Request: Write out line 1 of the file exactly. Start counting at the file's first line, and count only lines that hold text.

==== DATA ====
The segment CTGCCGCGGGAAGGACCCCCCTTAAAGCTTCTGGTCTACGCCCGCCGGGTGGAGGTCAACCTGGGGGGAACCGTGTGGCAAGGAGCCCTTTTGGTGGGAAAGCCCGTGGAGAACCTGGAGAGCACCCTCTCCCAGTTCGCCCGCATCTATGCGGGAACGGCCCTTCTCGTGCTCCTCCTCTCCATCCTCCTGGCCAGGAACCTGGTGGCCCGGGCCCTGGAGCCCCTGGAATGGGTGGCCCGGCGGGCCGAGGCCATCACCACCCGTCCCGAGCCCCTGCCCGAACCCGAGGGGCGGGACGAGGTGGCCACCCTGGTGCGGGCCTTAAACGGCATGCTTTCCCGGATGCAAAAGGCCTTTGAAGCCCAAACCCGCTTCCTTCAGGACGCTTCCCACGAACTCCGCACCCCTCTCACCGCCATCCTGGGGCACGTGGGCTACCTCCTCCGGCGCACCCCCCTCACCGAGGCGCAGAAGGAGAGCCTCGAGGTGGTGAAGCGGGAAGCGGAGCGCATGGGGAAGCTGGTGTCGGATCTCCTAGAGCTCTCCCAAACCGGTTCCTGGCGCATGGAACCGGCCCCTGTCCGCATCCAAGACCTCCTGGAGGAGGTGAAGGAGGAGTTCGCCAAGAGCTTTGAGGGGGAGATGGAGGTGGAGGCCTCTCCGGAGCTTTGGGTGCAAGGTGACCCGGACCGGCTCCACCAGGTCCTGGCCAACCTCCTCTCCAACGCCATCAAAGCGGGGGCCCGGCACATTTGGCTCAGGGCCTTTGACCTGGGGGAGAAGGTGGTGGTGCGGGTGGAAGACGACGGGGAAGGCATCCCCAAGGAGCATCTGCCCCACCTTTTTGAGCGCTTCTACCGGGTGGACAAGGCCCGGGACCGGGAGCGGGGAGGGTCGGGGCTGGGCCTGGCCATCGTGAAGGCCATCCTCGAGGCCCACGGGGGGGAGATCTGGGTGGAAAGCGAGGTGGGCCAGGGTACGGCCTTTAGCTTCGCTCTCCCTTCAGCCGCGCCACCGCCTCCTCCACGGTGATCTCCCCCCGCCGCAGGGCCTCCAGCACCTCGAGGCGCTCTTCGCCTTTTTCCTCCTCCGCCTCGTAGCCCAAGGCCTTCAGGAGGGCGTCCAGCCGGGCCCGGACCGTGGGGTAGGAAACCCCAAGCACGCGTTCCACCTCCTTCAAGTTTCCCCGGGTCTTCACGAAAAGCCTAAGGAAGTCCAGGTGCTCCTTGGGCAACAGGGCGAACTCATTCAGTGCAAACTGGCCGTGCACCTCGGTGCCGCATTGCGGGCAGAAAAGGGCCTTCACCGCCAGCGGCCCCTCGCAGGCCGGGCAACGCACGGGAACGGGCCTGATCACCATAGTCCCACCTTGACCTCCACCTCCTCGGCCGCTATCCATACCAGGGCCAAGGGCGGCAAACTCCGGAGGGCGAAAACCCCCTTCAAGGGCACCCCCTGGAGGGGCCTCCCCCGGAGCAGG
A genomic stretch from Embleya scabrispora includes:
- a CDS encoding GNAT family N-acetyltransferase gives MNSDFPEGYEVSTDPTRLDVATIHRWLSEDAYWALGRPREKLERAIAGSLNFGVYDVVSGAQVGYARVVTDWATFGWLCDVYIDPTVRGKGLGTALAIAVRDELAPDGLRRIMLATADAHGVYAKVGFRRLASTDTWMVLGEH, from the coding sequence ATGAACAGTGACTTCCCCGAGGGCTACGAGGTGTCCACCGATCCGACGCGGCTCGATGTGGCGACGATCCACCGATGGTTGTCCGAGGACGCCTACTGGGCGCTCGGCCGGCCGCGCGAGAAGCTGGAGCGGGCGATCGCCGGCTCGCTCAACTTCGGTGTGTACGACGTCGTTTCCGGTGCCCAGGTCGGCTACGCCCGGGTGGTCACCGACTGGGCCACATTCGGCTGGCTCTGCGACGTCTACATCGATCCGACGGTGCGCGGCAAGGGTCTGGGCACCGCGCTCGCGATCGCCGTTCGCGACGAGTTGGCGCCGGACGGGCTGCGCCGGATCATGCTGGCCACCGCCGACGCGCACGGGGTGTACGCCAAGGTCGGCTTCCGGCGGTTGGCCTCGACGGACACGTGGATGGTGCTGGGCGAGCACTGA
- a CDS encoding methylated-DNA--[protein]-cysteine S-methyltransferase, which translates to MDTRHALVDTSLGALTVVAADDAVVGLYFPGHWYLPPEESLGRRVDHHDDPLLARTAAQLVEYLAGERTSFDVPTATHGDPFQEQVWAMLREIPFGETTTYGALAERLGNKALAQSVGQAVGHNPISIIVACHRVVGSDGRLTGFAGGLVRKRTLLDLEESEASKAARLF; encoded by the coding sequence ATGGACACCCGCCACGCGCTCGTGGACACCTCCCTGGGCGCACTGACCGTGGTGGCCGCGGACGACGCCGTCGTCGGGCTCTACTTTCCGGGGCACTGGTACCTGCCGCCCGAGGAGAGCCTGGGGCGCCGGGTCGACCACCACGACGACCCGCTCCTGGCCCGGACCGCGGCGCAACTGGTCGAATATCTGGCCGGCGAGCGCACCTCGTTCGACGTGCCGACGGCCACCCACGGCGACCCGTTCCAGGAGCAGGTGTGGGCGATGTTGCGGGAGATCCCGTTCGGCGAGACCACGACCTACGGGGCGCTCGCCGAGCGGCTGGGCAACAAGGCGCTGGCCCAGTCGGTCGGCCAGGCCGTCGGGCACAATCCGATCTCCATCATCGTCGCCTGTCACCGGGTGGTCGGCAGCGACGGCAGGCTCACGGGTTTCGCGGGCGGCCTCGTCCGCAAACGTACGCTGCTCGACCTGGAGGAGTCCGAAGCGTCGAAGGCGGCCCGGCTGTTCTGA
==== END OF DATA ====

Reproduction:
The segment CTGCCGCGGGAAGGACCCCCCTTAAAGCTTCTGGTCTACGCCCGCCGGGTGGAGGTCAACCTGGGGGGAACCGTGTGGCAAGGAGCCCTTTTGGTGGGAAAGCCCGTGGAGAACCTGGAGAGCACCCTCTCCCAGTTCGCCCGCATCTATGCGGGAACGGCCCTTCTCGTGCTCCTCCTCTCCATCCTCCTGGCCAGGAACCTGGTGGCCCGGGCCCTGGAGCCCCTGGAATGGGTGGCCCGGCGGGCCGAGGCCATCACCACCCGTCCCGAGCCCCTGCCCGAACCCGAGGGGCGGGACGAGGTGGCCACCCTGGTGCGGGCCTTAAACGGCATGCTTTCCCGGATGCAAAAGGCCTTTGAAGCCCAAACCCGCTTCCTTCAGGACGCTTCCCACGAACTCCGCACCCCTCTCACCGCCATCCTGGGGCACGTGGGCTACCTCCTCCGGCGCACCCCCCTCACCGAGGCGCAGAAGGAGAGCCTCGAGGTGGTGAAGCGGGAAGCGGAGCGCATGGGGAAGCTGGTGTCGGATCTCCTAGAGCTCTCCCAAACCGGTTCCTGGCGCATGGAACCGGCCCCTGTCCGCATCCAAGACCTCCTGGAGGAGGTGAAGGAGGAGTTCGCCAAGAGCTTTGAGGGGGAGATGGAGGTGGAGGCCTCTCCGGAGCTTTGGGTGCAAGGTGACCCGGACCGGCTCCACCAGGTCCTGGCCAACCTCCTCTCCAACGCCATCAAAGCGGGGGCCCGGCACATTTGGCTCAGGGCCTTTGACCTGGGGGAGAAGGTGGTGGTGCGGGTGGAAGACGACGGGGAAGGCATCCCCAAGGAGCATCTGCCCCACCTTTTTGAGCGCTTCTACCGGGTGGACAAGGCCCGGGACCGGGAGCGGGGAGGGTCGGGGCTGGGCCTGGCCATCGTGAAGGCCATCCTCGAGGCCCACGGGGGGGAGATCTGGGTGGAAAGCGAGGTGGGCCAGGGTACGGCCTTTAGCTTCGCTCTCCCTTCAGCCGCGCCACCGCCTCCTCCACGGTGATCTCCCCCCGCCGCAGGGCCTCCAGCACCTCGAGGCGCTCTTCGCCTTTTTCCTCCTCCGCCTCGTAGCCCAAGGCCTTCAGGAGGGCGTCCAGCCGGGCCCGGACCGTGGGGTAGGAAACCCCAAGCACGCGTTCCACCTCCTTCAAGTTTCCCCGGGTCTTCACGAAAAGCCTAAGGAAGTCCAGGTGCTCCTTGGGCAACAGGGCGAACTCATTCAGTGCAAACTGGCCGTGCACCTCGGTGCCGCATTGCGGGCAGAAAAGGGCCTTCACCGCCAGCGGCCCCTCGCAGGCCGGGCAACGCACGGGAACGGGCCTGATCACCATAGTCCCACCTTGACCTCCACCTCCTCGGCCGCTATCCATACCAGGGCCAAGGGCGGCAAACTCCGGAGGGCGAAAACCCCCTTCAAGGGCACCCCCTGGAGGGGCCTCCCCCGGAGCAGG